How to Add an Air Quality Widget in IOS 14

I’ve talked a lot lately about air quality – as a Californian it’s hard to avoid, but since many of the wildfires hitting the West Coast tend to be transported to the more eastern states, depending on the weather, this should make a difference. those outside the affected areas, too. I’ve already discussed many different apps you can use to check the air quality index of a specific location, but recently I found something even better to gauge if it’s a good day to go outside: a self-updating iOS widget.

Naturally, you need iOS 14 to use it. Assuming you’ve already installed the update, you only need to download one tiny free app: Bret Taylor’s Air Quality Reader . (Bless him for not charging an arm and a leg for this incredibly useful setup.)

Open the app, give it permission to use your location, and get fast, educational news on what the Air Quality Index really means:

After that, you can use the application as is; Zoom around your location to find the closest Air Quality Index sensor to you. You can’t do anything with this information, tapping on a point on the sensor does nothing, so you won’t really know which sensor the measurement represents. However, this is something.

However, the real strength of an app is its widget. Return to the home screen, press and hold anywhere other than the app icon, and tap the “+” icon in the upper left corner of the iPhone. Scroll down a bit until you see Air Quality as a widget option and click on it. Click the purple Add Widget button to do this.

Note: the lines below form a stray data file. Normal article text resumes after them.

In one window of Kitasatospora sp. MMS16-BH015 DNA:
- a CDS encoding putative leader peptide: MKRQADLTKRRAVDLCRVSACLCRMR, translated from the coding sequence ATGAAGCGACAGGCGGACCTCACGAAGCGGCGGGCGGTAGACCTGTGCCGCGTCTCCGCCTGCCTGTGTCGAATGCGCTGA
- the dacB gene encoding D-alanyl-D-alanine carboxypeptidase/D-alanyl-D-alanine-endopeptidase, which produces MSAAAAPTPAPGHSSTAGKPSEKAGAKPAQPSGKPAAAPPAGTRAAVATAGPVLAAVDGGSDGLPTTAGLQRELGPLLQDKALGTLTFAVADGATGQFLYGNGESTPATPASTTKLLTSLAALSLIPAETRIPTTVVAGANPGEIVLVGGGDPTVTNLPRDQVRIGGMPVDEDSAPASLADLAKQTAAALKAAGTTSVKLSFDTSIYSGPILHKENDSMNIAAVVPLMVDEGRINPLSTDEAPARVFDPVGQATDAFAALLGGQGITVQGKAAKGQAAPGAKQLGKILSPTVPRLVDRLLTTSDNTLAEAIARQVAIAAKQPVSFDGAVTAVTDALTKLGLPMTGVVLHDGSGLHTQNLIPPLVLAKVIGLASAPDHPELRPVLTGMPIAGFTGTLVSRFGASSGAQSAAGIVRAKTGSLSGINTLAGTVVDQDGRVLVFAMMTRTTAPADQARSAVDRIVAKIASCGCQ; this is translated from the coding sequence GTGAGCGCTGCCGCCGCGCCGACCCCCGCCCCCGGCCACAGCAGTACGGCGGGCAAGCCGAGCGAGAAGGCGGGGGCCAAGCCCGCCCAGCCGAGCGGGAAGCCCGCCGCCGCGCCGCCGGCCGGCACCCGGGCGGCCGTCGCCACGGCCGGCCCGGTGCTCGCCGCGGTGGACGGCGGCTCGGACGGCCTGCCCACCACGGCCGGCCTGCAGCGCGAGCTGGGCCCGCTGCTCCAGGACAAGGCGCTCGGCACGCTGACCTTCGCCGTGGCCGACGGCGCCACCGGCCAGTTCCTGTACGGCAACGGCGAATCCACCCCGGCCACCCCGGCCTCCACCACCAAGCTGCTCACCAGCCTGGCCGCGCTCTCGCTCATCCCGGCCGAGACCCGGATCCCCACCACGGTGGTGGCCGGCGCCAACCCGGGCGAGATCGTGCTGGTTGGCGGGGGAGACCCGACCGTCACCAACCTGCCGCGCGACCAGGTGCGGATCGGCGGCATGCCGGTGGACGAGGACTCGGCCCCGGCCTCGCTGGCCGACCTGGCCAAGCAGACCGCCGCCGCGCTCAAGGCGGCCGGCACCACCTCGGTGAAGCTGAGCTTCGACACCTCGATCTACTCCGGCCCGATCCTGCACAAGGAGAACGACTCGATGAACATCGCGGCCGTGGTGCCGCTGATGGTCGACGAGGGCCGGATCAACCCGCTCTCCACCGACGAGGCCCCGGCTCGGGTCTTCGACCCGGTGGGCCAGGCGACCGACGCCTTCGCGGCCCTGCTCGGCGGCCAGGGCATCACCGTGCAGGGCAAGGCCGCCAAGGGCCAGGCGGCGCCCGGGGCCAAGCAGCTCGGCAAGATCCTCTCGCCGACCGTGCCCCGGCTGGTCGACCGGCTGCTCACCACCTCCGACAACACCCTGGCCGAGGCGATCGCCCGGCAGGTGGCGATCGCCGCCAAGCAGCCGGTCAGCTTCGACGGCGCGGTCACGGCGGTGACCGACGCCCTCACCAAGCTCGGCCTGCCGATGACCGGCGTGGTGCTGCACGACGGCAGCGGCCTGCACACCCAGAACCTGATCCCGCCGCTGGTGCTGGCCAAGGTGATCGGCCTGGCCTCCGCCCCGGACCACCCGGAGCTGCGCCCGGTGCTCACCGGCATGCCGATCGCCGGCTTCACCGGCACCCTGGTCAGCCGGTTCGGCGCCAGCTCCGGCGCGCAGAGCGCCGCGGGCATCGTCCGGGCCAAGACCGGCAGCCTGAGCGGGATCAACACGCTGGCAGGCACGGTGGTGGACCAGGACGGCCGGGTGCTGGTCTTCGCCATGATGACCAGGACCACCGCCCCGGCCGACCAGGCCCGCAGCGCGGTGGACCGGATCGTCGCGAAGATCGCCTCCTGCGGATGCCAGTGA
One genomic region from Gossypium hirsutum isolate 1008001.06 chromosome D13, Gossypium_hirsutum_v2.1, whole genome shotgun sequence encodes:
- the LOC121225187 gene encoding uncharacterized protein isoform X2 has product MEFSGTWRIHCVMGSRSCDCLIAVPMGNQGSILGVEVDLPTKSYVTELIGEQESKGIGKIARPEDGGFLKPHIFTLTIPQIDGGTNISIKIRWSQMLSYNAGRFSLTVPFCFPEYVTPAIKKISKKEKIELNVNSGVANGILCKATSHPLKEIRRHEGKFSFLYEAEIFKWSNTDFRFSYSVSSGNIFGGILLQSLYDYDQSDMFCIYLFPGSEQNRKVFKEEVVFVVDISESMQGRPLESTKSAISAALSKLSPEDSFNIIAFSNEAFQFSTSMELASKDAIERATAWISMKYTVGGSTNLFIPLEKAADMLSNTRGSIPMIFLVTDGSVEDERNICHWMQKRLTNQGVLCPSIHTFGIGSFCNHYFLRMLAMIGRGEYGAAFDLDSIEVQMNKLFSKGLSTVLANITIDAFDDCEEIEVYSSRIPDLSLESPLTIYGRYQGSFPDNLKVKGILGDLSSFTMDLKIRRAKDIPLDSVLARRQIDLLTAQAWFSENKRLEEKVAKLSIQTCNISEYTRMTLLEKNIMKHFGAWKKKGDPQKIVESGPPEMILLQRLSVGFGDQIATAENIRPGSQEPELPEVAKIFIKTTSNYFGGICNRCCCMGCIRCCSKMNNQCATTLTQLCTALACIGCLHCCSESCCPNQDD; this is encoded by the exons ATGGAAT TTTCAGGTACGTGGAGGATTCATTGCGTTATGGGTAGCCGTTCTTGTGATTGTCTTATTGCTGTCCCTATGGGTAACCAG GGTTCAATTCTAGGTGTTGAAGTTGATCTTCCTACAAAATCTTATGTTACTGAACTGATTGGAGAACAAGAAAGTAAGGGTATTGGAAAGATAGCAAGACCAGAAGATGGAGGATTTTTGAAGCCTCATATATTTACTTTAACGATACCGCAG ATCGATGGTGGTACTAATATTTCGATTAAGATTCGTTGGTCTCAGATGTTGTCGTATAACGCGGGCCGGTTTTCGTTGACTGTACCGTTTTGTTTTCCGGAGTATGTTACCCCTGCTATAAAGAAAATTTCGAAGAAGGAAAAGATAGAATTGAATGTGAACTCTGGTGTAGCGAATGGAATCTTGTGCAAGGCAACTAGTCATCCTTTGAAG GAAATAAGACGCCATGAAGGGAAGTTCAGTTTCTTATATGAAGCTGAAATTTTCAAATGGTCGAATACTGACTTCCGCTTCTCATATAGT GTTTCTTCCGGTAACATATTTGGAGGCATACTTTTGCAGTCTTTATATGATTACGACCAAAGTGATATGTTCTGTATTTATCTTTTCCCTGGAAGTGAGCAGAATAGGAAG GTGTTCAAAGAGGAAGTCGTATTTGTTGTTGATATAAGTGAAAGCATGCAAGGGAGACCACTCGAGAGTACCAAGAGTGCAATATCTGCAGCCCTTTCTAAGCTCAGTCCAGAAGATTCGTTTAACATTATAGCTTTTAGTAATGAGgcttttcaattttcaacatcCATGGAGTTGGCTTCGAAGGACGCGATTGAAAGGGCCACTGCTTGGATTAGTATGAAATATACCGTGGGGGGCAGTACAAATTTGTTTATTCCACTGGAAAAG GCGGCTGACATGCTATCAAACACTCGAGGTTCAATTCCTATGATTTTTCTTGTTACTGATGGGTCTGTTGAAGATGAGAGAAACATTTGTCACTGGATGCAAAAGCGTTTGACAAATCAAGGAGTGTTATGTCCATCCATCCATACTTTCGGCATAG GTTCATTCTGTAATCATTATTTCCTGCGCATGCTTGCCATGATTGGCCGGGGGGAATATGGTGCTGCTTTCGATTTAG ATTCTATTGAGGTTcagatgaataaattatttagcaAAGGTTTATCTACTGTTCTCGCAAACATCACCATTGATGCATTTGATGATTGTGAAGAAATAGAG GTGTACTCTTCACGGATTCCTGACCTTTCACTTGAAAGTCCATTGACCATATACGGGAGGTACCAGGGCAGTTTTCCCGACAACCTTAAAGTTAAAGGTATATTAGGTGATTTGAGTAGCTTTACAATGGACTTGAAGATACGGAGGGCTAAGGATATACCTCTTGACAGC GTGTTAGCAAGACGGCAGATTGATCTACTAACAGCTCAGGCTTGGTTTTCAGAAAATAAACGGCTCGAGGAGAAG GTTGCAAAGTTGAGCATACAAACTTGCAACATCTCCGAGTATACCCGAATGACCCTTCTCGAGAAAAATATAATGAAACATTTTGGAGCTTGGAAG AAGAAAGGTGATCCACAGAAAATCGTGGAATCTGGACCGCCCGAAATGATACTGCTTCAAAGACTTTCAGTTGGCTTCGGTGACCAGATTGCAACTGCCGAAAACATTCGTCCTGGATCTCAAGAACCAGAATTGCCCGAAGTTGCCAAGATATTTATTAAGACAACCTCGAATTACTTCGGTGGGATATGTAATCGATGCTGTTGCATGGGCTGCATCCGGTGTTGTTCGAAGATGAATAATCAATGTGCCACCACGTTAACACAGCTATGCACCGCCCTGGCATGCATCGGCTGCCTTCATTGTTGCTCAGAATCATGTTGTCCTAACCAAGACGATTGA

You will now receive a tiny map of your location; I hope there is a sensor (or several) nearby. However, if you do not see the places you visit most often, such as your home, you can also long-press on the widget and press “Edit Widget”, which will allow you to manually set the location.

While this is a rough workaround, at least you should be able to set the widget to the closest nearest sensor if it’s too far away to appear on your map by default.

In a perfect world, the widget would just give you the number of the closest AQI sensor, or better yet, the median measurement taken from some of the sensors closest to you if you are in an area where there is a ton. I’m sure someone will soon build this into their application if they are not working on it yet. Until then, an air quality reader is the next best thing, especially if you live in an area where air quality is currently not so good. Identifying those rare days when you can go outside and breathe is a real treat.


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